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A tool that shows how much photoshopping has been done on an image? You’d be amazed. Do click the link and check it out.
So you think photo shopping images of women doesn’t concern you and is a frivolous matter? Unfortunately not. The false striving for a perfection that cannot exist in the human form affects us all. You will start to look at your own body critically. Or, if you’ve reached a stage of self confidence where you think, ‘models are models, I’m never going to look like that so it doesn’t matter’ you may look at younger, thinner women and find them lacking.
Have you ever met a celebrity in real life and been disappointed at the difference between what has been portrayed and what is? This difference is PHOTOSHOP.
Debenhams in the UK has decided not to photoshop images of it’s models. This is a huge step forward. They said ‘Millions of pounds a year are spent by organisations retouching perfectly good images,’ says Sharon Webb, Head of Lingerie buying and design for Debenhams.
‘As a rule we only airbrush minor things like pigmentation or stray hair and rely on the natural beauty of models to make our product look great.’
This image shows what the kind of ‘touching up’ that’s routine. (Image courtesy Debenhams)
There are others who are as passionate about the pursuit of real beauty as Debenhams. In March this year Dove created an app that reverts the image to it’s original state.
“The Photoshop action, which is a downloadable file that applies an action with a single click, promised to add a skin glow effect, but actually reverted the image to its original state, is aimed by Dove at art directors whom the brand suspects of creating such ads, Mashable reports.”
Last week I wrote about the phenomenon where thin, perfect bodies are leading to an epidemic of anorexia amongst models. Models aren’t a breed apart – what affects them will affect us too eventually. We’re much more likely to go on unhealthy diets after looking at stick thin people. There’s a reason why people in general are so much thinner now than twenty years ago when a fuller body was the acceptable norm. It’s because the thinness bug is seeping into our collective consciousness.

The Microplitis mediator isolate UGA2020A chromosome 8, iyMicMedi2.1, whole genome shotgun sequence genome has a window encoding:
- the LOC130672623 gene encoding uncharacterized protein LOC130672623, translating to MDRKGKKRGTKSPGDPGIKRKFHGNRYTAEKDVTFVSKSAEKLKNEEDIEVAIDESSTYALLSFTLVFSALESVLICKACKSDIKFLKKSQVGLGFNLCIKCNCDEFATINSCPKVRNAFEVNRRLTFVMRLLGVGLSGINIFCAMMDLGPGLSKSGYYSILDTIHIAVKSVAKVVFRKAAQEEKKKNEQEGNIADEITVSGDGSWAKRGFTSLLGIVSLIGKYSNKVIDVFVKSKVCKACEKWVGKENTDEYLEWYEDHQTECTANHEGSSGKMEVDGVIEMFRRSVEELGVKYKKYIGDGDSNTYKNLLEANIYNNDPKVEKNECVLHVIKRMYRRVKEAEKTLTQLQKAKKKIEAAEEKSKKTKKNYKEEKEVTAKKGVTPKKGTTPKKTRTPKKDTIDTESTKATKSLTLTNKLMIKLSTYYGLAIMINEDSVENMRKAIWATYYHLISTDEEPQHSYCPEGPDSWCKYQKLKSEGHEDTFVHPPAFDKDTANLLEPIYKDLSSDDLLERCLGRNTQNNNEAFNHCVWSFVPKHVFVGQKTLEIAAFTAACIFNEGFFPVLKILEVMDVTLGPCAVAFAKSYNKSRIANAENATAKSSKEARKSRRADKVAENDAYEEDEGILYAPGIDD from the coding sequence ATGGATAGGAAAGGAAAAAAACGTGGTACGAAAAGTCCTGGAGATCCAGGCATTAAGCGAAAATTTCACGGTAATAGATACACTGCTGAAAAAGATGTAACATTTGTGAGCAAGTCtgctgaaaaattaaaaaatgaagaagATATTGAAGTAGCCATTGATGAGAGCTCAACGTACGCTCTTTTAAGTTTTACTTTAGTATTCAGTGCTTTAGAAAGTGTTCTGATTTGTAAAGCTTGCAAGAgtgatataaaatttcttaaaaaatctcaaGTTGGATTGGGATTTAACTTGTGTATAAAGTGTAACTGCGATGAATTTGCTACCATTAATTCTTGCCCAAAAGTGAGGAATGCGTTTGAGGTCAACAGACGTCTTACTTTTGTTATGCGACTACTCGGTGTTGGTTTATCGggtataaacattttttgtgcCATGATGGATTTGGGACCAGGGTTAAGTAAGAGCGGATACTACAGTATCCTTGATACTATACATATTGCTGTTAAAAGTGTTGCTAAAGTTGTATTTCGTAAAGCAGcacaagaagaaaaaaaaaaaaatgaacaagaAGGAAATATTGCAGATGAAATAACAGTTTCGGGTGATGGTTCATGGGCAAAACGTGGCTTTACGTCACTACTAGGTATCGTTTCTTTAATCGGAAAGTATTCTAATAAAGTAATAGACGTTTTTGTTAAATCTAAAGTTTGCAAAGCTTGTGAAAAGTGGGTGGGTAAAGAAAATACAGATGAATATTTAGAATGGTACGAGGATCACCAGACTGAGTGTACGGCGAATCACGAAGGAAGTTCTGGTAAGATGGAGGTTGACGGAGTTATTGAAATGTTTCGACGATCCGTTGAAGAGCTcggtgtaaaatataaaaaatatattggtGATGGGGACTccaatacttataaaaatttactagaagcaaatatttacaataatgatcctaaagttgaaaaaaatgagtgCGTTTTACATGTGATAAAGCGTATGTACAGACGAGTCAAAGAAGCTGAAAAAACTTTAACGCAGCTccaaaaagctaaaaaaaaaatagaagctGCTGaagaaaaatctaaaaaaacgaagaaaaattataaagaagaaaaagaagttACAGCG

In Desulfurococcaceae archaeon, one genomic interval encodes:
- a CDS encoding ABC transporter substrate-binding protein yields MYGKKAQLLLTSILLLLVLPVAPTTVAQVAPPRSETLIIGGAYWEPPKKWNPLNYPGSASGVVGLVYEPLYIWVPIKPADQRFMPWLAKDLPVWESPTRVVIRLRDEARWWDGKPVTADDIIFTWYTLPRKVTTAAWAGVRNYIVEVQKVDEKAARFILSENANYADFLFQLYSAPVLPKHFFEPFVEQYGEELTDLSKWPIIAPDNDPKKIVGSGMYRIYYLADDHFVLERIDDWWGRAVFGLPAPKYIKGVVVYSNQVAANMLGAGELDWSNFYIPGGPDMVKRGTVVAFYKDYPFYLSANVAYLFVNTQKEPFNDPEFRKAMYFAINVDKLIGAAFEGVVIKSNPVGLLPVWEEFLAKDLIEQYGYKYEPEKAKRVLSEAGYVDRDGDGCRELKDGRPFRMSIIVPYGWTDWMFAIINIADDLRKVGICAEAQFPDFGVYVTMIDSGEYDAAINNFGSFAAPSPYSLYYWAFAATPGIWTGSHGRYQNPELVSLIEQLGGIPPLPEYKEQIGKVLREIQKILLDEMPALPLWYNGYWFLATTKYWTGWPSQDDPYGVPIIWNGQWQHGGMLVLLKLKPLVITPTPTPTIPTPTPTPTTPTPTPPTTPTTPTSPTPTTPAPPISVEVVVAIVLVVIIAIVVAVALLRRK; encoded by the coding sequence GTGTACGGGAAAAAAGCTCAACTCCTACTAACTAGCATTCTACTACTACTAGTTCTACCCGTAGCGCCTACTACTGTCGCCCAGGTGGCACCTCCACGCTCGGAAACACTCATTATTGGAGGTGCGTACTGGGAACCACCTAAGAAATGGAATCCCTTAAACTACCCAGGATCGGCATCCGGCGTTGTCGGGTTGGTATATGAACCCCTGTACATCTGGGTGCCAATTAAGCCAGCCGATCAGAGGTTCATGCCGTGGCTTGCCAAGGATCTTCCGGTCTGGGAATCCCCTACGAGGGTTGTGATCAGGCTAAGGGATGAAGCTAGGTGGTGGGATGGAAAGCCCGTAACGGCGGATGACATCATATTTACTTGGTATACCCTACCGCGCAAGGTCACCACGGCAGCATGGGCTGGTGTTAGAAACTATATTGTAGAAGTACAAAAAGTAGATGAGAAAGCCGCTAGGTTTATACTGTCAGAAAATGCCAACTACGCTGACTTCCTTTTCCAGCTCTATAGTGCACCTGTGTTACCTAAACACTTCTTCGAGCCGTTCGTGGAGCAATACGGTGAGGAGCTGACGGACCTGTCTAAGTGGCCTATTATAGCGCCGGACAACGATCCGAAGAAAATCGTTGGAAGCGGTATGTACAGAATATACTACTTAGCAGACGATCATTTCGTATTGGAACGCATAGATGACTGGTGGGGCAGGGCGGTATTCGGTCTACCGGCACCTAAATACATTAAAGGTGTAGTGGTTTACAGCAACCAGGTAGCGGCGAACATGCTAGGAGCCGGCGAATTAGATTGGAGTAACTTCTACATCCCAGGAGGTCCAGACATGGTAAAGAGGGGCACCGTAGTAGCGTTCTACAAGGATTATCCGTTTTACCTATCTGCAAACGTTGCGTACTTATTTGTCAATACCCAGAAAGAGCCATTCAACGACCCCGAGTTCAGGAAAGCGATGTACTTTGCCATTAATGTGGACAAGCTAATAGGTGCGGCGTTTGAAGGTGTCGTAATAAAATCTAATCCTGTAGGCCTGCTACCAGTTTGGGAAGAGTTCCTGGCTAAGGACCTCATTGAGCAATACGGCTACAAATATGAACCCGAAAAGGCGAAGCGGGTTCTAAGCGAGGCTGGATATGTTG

Being thin is fine. It’s better than being fat. But best of all is to be healthy. And I don’t mean that in the tongue and cheek way that we use it sometimes where we’re actually saying, ‘You’re a fatso’. When I say healthy I refer to your ideal weight. The weight at which you have the most energy to perform your tasks. You can’t be productive if you’re either too thin or too fat.
Whether it’s dieting or looking at photoshopped images or oooing at Kareena Kapoor’s size zero look, we’re all contributing to the unhealthy propagation of stereotypes of women that pressurise young women to conform to the Barbie doll like figures that are unattainable and that forever leave you feeling inadequate.
Yes, we are more than our bodies – but we are definitely impacted by media comments in gossip magazines. I recently read an article where Deepika Padukone was lambasted for ‘spilling out of her dress.’ Can you believe it? Yes, she is an actress, and owes it to her fans to remain presentable, but for how long can she continue to look like a leggy teenager? And why do we want that? A mature women’s body, with natural beauty is just as gorgeous as that of a sylph-like girl.
What do you think? Do you feel strongly about photoshopping and compulsory thinness? Do you feel it should be our right to choose the size that’s best for us?
I’d love to hear from you.
A freelance journalist and teacher, Kalpana is a feminist, an animal rights activist, passionate about
The Ministry Of Thin
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